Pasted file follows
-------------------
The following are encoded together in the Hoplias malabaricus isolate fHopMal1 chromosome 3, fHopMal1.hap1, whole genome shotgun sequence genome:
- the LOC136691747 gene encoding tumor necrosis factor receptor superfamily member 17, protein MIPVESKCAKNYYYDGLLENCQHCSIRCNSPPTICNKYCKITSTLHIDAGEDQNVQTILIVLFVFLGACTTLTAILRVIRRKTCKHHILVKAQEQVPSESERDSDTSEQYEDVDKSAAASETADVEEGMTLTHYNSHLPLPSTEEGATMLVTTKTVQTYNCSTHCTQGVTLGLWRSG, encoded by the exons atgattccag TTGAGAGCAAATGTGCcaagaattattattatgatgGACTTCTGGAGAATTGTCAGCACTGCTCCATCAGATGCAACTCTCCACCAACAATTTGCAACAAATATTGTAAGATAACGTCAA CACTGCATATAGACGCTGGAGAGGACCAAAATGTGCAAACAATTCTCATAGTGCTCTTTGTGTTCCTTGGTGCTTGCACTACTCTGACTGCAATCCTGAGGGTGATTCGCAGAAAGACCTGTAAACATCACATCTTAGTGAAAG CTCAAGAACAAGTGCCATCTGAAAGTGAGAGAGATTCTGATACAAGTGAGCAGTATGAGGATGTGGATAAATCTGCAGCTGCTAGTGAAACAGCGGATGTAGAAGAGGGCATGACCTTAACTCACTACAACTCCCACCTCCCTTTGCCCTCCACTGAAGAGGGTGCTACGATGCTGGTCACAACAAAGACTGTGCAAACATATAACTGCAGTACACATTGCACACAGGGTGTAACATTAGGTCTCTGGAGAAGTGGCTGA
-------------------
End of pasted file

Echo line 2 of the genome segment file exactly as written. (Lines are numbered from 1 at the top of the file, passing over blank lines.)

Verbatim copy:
- the LOC136691747 gene encoding tumor necrosis factor receptor superfamily member 17, protein MIPVESKCAKNYYYDGLLENCQHCSIRCNSPPTICNKYCKITSTLHIDAGEDQNVQTILIVLFVFLGACTTLTAILRVIRRKTCKHHILVKAQEQVPSESERDSDTSEQYEDVDKSAAASETADVEEGMTLTHYNSHLPLPSTEEGATMLVTTKTVQTYNCSTHCTQGVTLGLWRSG, encoded by the exons atgattccag TTGAGAGCAAATGTGCcaagaattattattatgatgGACTTCTGGAGAATTGTCAGCACTGCTCCATCAGATGCAACTCTCCACCAACAATTTGCAACAAATATTGTAAGATAACGTCAA CACTGCATATAGACGCTGGAGAGGACCAAAATGTGCAAACAATTCTCATAGTGCTCTTTGTGTTCCTTGGTGCTTGCACTACTCTGACTGCAATCCTGAGGGTGATTCGCAGAAAGACCTGTAAACATCACATCTTAGTGAAAG CTCAAGAACAAGTGCCATCTGAAAGTGAGAGAGATTCTGATACAAGTGAGCAGTATGAGGATGTGGATAAATCTGCAGCTGCTAGTGAAACAGCGGATGTAGAAGAGGGCATGACCTTAACTCACTACAACTCCCACCTCCCTTTGCCCTCCACTGAAGAGGGTGCTACGATGCTGGTCACAACAAAGACTGTGCAAACATATAACTGCAGTACACATTGCACACAGGGTGTAACATTAGGTCTCTGGAGAAGTGGCTGA